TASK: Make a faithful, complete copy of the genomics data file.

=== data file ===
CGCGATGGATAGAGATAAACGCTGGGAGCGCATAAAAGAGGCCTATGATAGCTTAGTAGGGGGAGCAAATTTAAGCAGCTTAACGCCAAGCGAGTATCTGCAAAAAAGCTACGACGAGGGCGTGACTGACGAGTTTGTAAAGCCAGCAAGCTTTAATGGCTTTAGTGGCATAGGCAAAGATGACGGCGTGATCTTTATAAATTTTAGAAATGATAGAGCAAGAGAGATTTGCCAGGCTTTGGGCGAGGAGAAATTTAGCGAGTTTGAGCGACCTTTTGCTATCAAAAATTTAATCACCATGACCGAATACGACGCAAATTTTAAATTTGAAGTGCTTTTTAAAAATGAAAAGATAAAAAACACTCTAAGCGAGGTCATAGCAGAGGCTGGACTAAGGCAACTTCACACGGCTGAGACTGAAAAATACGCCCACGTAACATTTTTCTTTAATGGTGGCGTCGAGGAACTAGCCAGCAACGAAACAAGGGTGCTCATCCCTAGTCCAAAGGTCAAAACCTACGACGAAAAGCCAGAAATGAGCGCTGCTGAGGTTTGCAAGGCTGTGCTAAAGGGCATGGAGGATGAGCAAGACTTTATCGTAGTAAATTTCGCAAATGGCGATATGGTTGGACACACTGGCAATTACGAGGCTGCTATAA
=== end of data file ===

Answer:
CGCGATGGATAGAGATAAACGCTGGGAGCGCATAAAAGAGGCCTATGATAGCTTAGTAGGGGGAGCAAATTTAAGCAGCTTAACGCCAAGCGAGTATCTGCAAAAAAGCTACGACGAGGGCGTGACTGACGAGTTTGTAAAGCCAGCAAGCTTTAATGGCTTTAGTGGCATAGGCAAAGATGACGGCGTGATCTTTATAAATTTTAGAAATGATAGAGCAAGAGAGATTTGCCAGGCTTTGGGCGAGGAGAAATTTAGCGAGTTTGAGCGACCTTTTGCTATCAAAAATTTAATCACCATGACCGAATACGACGCAAATTTTAAATTTGAAGTGCTTTTTAAAAATGAAAAGATAAAAAACACTCTAAGCGAGGTCATAGCAGAGGCTGGACTAAGGCAACTTCACACGGCTGAGACTGAAAAATACGCCCACGTAACATTTTTCTTTAATGGTGGCGTCGAGGAACTAGCCAGCAACGAAACAAGGGTGCTCATCCCTAGTCCAAAGGTCAAAACCTACGACGAAAAGCCAGAAATGAGCGCTGCTGAGGTTTGCAAGGCTGTGCTAAAGGGCATGGAGGATGAGCAAGACTTTATCGTAGTAAATTTCGCAAATGGCGATATGGTTGGACACACTGGCAATTACGAGGCTGCTATAA